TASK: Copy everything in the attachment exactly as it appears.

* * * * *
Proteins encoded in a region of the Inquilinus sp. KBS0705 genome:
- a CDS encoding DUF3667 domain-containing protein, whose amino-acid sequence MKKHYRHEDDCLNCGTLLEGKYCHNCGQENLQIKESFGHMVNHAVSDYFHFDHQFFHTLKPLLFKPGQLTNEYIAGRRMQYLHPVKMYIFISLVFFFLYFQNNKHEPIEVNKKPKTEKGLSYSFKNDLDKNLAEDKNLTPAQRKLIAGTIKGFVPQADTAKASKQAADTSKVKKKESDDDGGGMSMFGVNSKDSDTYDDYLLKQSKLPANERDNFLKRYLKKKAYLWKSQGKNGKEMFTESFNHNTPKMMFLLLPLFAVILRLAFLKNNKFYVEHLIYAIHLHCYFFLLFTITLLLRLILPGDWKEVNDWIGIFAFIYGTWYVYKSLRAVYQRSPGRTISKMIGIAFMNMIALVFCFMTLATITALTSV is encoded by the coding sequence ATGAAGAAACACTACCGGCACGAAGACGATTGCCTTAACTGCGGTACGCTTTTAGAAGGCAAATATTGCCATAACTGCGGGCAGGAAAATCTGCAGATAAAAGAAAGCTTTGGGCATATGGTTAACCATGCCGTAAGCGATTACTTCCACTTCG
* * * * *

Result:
Proteins encoded in a region of the Inquilinus sp. KBS0705 genome:
- a CDS encoding DUF3667 domain-containing protein, whose amino-acid sequence MKKHYRHEDDCLNCGTLLEGKYCHNCGQENLQIKESFGHMVNHAVSDYFHFDHQFFHTLKPLLFKPGQLTNEYIAGRRMQYLHPVKMYIFISLVFFFLYFQNNKHEPIEVNKKPKTEKGLSYSFKNDLDKNLAEDKNLTPAQRKLIAGTIKGFVPQADTAKASKQAADTSKVKKKESDDDGGGMSMFGVNSKDSDTYDDYLLKQSKLPANERDNFLKRYLKKKAYLWKSQGKNGKEMFTESFNHNTPKMMFLLLPLFAVILRLAFLKNNKFYVEHLIYAIHLHCYFFLLFTITLLLRLILPGDWKEVNDWIGIFAFIYGTWYVYKSLRAVYQRSPGRTISKMIGIAFMNMIALVFCFMTLATITALTSV is encoded by the coding sequence ATGAAGAAACACTACCGGCACGAAGACGATTGCCTTAACTGCGGTACGCTTTTAGAAGGCAAATATTGCCATAACTGCGGGCAGGAAAATCTGCAGATAAAAGAAAGCTTTGGGCATATGGTTAACCATGCCGTAAGCGATTACTTCCACTTCG